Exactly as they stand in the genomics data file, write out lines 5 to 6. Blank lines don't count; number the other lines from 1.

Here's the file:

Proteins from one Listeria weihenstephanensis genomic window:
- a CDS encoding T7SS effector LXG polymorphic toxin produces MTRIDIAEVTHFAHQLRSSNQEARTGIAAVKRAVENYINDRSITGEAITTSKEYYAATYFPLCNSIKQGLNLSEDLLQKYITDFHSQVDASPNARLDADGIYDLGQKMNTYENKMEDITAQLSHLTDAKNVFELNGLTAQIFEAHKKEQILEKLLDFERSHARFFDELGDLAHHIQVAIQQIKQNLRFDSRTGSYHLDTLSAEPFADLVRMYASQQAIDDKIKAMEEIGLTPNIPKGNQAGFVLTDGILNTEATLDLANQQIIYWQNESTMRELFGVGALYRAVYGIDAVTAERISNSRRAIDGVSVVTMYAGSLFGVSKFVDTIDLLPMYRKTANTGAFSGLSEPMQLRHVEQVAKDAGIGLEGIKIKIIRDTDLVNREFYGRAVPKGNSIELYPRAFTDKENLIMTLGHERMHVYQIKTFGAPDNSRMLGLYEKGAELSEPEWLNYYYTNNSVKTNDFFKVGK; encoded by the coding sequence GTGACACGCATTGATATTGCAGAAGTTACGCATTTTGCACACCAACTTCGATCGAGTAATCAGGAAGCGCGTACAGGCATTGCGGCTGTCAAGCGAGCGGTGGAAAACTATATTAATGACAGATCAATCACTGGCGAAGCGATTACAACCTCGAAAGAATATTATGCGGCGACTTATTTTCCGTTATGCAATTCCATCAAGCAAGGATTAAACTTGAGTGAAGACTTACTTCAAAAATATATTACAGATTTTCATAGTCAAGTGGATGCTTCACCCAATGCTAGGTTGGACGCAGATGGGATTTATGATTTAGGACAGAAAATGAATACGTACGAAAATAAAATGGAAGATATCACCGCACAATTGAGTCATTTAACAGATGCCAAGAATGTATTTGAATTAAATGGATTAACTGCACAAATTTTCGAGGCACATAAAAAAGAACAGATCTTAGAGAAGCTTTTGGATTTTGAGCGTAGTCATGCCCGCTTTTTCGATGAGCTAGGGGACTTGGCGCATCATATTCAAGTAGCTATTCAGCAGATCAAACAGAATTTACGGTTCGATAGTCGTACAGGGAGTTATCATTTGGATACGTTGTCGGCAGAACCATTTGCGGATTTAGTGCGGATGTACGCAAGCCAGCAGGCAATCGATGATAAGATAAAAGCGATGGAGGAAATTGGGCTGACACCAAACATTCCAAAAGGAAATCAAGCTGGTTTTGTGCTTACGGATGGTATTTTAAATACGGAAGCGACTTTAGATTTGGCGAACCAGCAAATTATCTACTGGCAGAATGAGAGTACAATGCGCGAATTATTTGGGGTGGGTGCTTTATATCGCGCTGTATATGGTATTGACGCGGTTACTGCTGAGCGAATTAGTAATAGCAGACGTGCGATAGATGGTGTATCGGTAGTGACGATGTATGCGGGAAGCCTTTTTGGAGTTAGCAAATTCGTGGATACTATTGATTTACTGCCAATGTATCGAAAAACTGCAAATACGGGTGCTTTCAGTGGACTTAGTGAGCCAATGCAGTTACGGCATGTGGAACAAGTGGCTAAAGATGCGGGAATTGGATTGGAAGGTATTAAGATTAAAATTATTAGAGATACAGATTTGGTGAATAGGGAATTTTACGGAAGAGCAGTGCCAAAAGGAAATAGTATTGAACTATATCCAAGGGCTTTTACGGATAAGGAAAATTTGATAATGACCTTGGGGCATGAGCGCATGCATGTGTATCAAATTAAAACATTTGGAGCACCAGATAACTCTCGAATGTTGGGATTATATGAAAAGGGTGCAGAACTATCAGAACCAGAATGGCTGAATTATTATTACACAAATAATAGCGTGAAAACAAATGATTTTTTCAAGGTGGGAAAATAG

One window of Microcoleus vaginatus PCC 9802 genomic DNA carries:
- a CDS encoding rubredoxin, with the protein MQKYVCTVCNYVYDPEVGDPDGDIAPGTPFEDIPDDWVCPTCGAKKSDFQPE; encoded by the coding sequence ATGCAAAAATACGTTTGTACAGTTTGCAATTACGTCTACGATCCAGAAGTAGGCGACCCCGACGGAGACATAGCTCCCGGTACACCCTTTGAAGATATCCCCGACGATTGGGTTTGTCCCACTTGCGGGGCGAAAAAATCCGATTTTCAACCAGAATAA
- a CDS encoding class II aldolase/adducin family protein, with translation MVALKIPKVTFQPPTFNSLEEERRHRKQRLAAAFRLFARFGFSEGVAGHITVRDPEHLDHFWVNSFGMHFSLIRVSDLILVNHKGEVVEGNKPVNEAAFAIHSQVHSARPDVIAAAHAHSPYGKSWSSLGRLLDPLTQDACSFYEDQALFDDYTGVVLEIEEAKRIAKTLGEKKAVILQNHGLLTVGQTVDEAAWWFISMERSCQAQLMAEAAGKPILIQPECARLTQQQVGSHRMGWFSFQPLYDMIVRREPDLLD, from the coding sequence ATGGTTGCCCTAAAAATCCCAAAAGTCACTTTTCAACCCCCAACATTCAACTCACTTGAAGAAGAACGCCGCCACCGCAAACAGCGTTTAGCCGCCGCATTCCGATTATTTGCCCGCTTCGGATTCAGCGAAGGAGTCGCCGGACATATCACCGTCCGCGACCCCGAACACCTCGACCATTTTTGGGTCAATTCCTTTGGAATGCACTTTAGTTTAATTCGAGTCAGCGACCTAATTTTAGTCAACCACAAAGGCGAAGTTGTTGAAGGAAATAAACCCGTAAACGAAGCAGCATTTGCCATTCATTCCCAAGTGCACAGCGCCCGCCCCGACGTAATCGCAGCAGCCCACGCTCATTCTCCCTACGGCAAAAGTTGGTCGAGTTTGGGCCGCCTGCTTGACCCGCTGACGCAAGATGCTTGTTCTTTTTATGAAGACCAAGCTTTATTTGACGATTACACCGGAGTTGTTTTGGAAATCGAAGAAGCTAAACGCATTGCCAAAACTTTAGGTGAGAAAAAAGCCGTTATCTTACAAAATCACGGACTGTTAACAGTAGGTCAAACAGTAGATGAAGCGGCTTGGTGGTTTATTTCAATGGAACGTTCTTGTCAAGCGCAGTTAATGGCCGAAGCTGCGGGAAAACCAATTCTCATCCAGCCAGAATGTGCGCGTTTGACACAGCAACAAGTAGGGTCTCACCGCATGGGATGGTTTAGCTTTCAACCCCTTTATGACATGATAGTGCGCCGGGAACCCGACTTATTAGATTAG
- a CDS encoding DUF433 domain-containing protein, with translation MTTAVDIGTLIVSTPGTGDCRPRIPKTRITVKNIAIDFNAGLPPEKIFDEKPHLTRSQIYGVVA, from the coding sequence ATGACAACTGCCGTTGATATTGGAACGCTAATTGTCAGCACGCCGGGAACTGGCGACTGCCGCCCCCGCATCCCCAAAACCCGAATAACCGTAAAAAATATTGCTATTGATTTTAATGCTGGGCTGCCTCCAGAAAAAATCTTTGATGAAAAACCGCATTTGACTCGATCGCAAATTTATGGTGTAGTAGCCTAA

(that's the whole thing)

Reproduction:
- a CDS encoding class II aldolase/adducin family protein, with translation MVALKIPKVTFQPPTFNSLEEERRHRKQRLAAAFRLFARFGFSEGVAGHITVRDPEHLDHFWVNSFGMHFSLIRVSDLILVNHKGEVVEGNKPVNEAAFAIHSQVHSARPDVIAAAHAHSPYGKSWSSLGRLLDPLTQDACSFYEDQALFDDYTGVVLEIEEAKRIAKTLGEKKAVILQNHGLLTVGQTVDEAAWWFISMERSCQAQLMAEAAGKPILIQPECARLTQQQVGSHRMGWFSFQPLYDMIVRREPDLLD, from the coding sequence ATGGTTGCCCTAAAAATCCCAAAAGTCACTTTTCAACCCCCAACATTCAACTCACTTGAAGAAGAACGCCGCCACCGCAAACAGCGTTTAGCCGCCGCATTCCGATTATTTGCCCGCTTCGGATTCAGCGAAGGAGTCGCCGGACATATCACCGTCCGCGACCCCGAACACCTCGACCATTTTTGGGTCAATTCCTTTGGAATGCACTTTAGTTTAATTCGAGTCAGCGACCTAATTTTAGTCAACCACAAAGGCGAAGTTGTTGAAGGAAATAAACCCGTAAACGAAGCAGCATTTGCCATTCATTCCCAAGTGCACAGCGCCCGCCCCGACGTAATCGCAGCAGCCCACGCTCATTCTCCCTACGGCAAAAGTTGGTCGAGTTTGGGCCGCCTGCTTGACCCGCTGACGCAAGATGCTTGTTCTTTTTATGAAGACCAAGCTTTATTTGACGATTACACCGGAGTTGTTTTGGAAATCGAAGAAGCTAAACGCATTGCCAAAACTTTAGGTGAGAAAAAAGCCGTTATCTTACAAAATCACGGACTGTTAACAGTAGGTCAAACAGTAGATGAAGCGGCTTGGTGGTTTATTTCAATGGAACGTTCTTGTCAAGCGCAGTTAATGGCCGAAGCTGCGGGAAAACCAATTCTCATCCAGCCAGAATGTGCGCGTTTGACACAGCAACAAGTAGGGTCTCACCGCATGGGATGGTTTAGCTTTCAACCCCTTTATGACATGATAGTGCGCCGGGAACCCGACTTATTAGATTAG
- a CDS encoding DUF433 domain-containing protein, with translation MTTAVDIGTLIVSTPGTGDCRPRIPKTRITVKNIAIDFNAGLPPEKIFDEKPHLTRSQIYGVVA, from the coding sequence ATGACAACTGCCGTTGATATTGGAACGCTAATTGTCAGCACGCCGGGAACTGGCGACTGCCGCCCCCGCATCCCCAAAACCCGAATAACCGTAAAAAATATTGCTATTGATTTTAATGCTGGGCTGCCTCCAGAAAAAATCTTTGATGAAAAACCGCATTTGACTCGATCGCAAATTTATGGTGTAGTAGCCTAA